Jumping For Jupiter: 7 Great Facts About This Not-So-Gentle Giant

Jumping For Jupiter: 7 Great Facts About This Not-So-Gentle Giant

How’s this for a road trip? Following a spectacular five-year journey, NASA’s Juno space probe has entered into orbit around Jupiter! So what’s this gassy planet all about? Here are some things you may not have known about our latest spot in space.

1. Thinking big

The largest planet of all, Jupiter is more than twice as massive as all the other planets combined. Unlike rocky worlds, such as Earth or Mars, Jupiter is a gas giant – a vast, spinning globe of gas and liquid with no solid surface.

2. Come fly with me

Jupiter is 1,300 times greater in volume than Earth, and the pull of its gravity is so great that it bends the paths of comets and asteroids flying through the Solar System.

3. Stormy seas

Despite the planet’s great size, it spins quickly, giving it a day less than ten hours long. The rapid rotation makes Jupiter bulge visibly at its equator and whips colorful clouds into horizontal stripes and swirling storms. The largest storm – the Great Red Spot – is bigger than Earth. Lightning storms flicker through the blackness on Jupiter’s night side, and the whole planet is surrounded by belts of lethal radiation that would make a manned mission extremely dangerous.

4. Rocky stuff

At Jupiter’s center is a rock core that’s hotter than the surface of the Sun!

5. Light show

Spectacular light displays called auroras sometimes occur at Jupiter’s poles. Like Earth’s northern and southern lights, they’re caused by charged particles from space that crash into the atmosphere and make the gas atoms glow. The auroras on Jupiter are up to 100 times brighter than those on Earth.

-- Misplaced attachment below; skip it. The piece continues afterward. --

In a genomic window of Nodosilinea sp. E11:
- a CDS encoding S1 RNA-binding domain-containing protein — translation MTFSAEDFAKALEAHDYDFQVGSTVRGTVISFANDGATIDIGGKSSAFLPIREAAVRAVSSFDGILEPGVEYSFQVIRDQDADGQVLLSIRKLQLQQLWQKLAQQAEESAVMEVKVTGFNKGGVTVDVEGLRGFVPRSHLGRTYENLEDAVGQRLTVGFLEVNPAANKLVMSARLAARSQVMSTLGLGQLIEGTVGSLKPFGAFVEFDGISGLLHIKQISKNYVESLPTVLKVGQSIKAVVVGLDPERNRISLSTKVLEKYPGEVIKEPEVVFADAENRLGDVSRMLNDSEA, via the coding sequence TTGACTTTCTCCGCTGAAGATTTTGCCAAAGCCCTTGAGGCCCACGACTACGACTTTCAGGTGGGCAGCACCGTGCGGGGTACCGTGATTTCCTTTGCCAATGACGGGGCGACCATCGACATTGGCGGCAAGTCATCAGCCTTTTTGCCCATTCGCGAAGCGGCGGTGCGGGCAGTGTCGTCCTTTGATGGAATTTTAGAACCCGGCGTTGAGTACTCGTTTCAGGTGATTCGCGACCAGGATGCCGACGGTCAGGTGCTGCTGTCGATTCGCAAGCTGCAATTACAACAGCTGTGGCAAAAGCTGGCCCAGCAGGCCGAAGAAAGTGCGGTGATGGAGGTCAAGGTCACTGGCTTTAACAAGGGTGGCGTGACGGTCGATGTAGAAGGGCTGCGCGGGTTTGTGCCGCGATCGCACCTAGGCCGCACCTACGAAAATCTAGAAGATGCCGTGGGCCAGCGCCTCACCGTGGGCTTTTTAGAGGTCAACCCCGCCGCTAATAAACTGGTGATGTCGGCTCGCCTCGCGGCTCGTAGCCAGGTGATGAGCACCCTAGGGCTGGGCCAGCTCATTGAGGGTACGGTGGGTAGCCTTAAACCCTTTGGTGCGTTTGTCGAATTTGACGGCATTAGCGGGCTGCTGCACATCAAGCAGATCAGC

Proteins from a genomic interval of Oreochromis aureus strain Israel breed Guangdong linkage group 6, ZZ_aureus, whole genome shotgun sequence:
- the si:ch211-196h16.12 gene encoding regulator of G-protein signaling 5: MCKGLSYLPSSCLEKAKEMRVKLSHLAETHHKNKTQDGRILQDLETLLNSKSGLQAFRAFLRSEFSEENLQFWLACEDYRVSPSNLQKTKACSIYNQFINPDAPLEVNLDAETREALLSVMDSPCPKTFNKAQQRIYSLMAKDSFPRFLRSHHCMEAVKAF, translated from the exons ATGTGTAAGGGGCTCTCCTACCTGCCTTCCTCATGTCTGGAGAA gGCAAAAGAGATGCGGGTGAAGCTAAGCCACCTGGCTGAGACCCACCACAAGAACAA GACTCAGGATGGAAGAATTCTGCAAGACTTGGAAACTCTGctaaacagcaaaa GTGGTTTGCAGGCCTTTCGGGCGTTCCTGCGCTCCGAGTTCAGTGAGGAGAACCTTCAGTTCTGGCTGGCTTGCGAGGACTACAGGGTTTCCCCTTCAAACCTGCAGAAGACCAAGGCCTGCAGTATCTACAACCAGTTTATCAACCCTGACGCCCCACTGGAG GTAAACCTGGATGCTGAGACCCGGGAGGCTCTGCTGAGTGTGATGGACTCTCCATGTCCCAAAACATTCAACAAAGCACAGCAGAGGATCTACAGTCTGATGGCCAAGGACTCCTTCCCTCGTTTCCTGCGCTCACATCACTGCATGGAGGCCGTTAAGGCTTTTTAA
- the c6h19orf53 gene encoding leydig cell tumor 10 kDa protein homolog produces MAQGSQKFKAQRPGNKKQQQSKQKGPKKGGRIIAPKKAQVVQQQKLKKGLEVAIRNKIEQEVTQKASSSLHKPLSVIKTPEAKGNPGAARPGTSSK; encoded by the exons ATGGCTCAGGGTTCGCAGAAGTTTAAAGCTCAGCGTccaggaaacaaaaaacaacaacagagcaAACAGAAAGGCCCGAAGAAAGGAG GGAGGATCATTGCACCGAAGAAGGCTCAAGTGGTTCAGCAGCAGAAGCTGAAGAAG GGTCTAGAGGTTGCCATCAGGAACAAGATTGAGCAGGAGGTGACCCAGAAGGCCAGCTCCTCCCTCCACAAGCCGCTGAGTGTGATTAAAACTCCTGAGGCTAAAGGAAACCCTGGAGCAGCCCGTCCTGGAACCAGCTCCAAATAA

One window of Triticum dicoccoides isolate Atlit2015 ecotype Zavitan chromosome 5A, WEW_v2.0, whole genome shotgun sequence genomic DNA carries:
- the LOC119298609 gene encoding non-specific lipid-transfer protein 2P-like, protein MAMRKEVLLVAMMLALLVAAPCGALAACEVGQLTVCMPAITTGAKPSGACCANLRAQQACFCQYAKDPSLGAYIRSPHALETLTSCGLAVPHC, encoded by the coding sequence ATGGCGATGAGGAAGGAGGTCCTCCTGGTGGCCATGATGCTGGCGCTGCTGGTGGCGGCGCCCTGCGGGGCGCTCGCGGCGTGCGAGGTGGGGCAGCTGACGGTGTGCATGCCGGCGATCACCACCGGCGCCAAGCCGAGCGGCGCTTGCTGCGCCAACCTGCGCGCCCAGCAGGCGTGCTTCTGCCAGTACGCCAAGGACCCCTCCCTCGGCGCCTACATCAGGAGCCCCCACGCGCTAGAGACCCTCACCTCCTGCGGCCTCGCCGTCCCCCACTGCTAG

6. Social circle

Jupiter’s massive size makes the pull of its gravity strong. As a result, the giant planet has trapped nearly 70 known moons in orbit around it. Some are probably asteroids or comets that flew too close to Jupiter and were captured by its gravity. Others are as large as planets.

7. Hot imposters

Many of the planets that have been detected outside our own Solar System are of a type called “hot Jupiters” – weird, exotic gas giants that are about the size of Jupiter or larger, but much hotter because they orbit close to their stars.


Want to take your own space vacation? Learn more about Jupiter and beyond with Space! Truly encyclopedic in scope and fully up-to-date covering the stars and planets, space exploration, and the night sky, Space! is packed with amazing facts and NASA images revealing the wonders of the cosmos - from black holes to the big bang to the planets.

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